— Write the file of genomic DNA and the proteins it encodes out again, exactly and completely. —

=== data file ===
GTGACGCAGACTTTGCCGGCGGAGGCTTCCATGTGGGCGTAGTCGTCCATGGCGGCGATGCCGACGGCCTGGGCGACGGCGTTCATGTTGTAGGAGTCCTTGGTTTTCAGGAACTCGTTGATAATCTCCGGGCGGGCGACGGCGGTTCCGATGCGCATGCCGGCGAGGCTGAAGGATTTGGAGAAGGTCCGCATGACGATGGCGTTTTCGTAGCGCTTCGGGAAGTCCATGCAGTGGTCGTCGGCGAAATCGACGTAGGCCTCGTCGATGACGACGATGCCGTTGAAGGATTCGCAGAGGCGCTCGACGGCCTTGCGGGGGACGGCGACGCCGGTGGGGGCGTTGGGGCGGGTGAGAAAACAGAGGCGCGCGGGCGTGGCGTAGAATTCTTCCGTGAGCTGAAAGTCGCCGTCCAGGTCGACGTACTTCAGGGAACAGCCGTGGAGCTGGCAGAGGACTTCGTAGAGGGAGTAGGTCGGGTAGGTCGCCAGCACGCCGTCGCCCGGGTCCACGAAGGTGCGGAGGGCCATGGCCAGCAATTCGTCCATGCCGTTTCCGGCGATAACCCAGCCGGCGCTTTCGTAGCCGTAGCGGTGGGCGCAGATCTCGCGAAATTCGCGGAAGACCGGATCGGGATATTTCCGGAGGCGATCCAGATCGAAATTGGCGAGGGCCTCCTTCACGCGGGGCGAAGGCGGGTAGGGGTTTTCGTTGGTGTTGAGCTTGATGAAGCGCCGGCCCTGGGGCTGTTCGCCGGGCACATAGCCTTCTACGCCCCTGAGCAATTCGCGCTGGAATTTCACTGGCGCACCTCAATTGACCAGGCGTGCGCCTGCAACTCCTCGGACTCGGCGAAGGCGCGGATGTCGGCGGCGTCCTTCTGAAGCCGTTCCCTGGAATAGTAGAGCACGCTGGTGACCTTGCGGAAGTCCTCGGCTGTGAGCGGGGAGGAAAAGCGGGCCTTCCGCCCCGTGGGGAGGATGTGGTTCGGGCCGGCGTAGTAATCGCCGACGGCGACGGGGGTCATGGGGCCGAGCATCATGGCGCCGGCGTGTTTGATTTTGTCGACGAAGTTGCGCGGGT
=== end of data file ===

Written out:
GTGACGCAGACTTTGCCGGCGGAGGCTTCCATGTGGGCGTAGTCGTCCATGGCGGCGATGCCGACGGCCTGGGCGACGGCGTTCATGTTGTAGGAGTCCTTGGTTTTCAGGAACTCGTTGATAATCTCCGGGCGGGCGACGGCGGTTCCGATGCGCATGCCGGCGAGGCTGAAGGATTTGGAGAAGGTCCGCATGACGATGGCGTTTTCGTAGCGCTTCGGGAAGTCCATGCAGTGGTCGTCGGCGAAATCGACGTAGGCCTCGTCGATGACGACGATGCCGTTGAAGGATTCGCAGAGGCGCTCGACGGCCTTGCGGGGGACGGCGACGCCGGTGGGGGCGTTGGGGCGGGTGAGAAAACAGAGGCGCGCGGGCGTGGCGTAGAATTCTTCCGTGAGCTGAAAGTCGCCGTCCAGGTCGACGTACTTCAGGGAACAGCCGTGGAGCTGGCAGAGGACTTCGTAGAGGGAGTAGGTCGGGTAGGTCGCCAGCACGCCGTCGCCCGGGTCCACGAAGGTGCGGAGGGCCATGGCCAGCAATTCGTCCATGCCGTTTCCGGCGATAACCCAGCCGGCGCTTTCGTAGCCGTAGCGGTGGGCGCAGATCTCGCGAAATTCGCGGAAGACCGGATCGGGATATTTCCGGAGGCGATCCAGATCGAAATTGGCGAGGGCCTCCTTCACGCGGGGCGAAGGCGGGTAGGGGTTTTCGTTGGTGTTGAGCTTGATGAAGCGCCGGCCCTGGGGCTGTTCGCCGGGCACATAGCCTTCTACGCCCCTGAGCAATTCGCGCTGGAATTTCACTGGCGCACCTCAATTGACCAGGCGTGCGCCTGCAACTCCTCGGACTCGGCGAAGGCGCGGATGTCGGCGGCGTCCTTCTGAAGCCGTTCCCTGGAATAGTAGAGCACGCTGGTGACCTTGCGGAAGTCCTCGGCTGTGAGCGGGGAGGAAAAGCGGGCCTTCCGCCCCGTGGGGAGGATGTGGTTCGGGCCGGCGTAGTAATCGCCGACGGCGACGGGGGTCATGGGGCCGAGCATCATGGCGCCGGCGTGTTTGATTTTGTCGACGAAGTTGCGCGGGT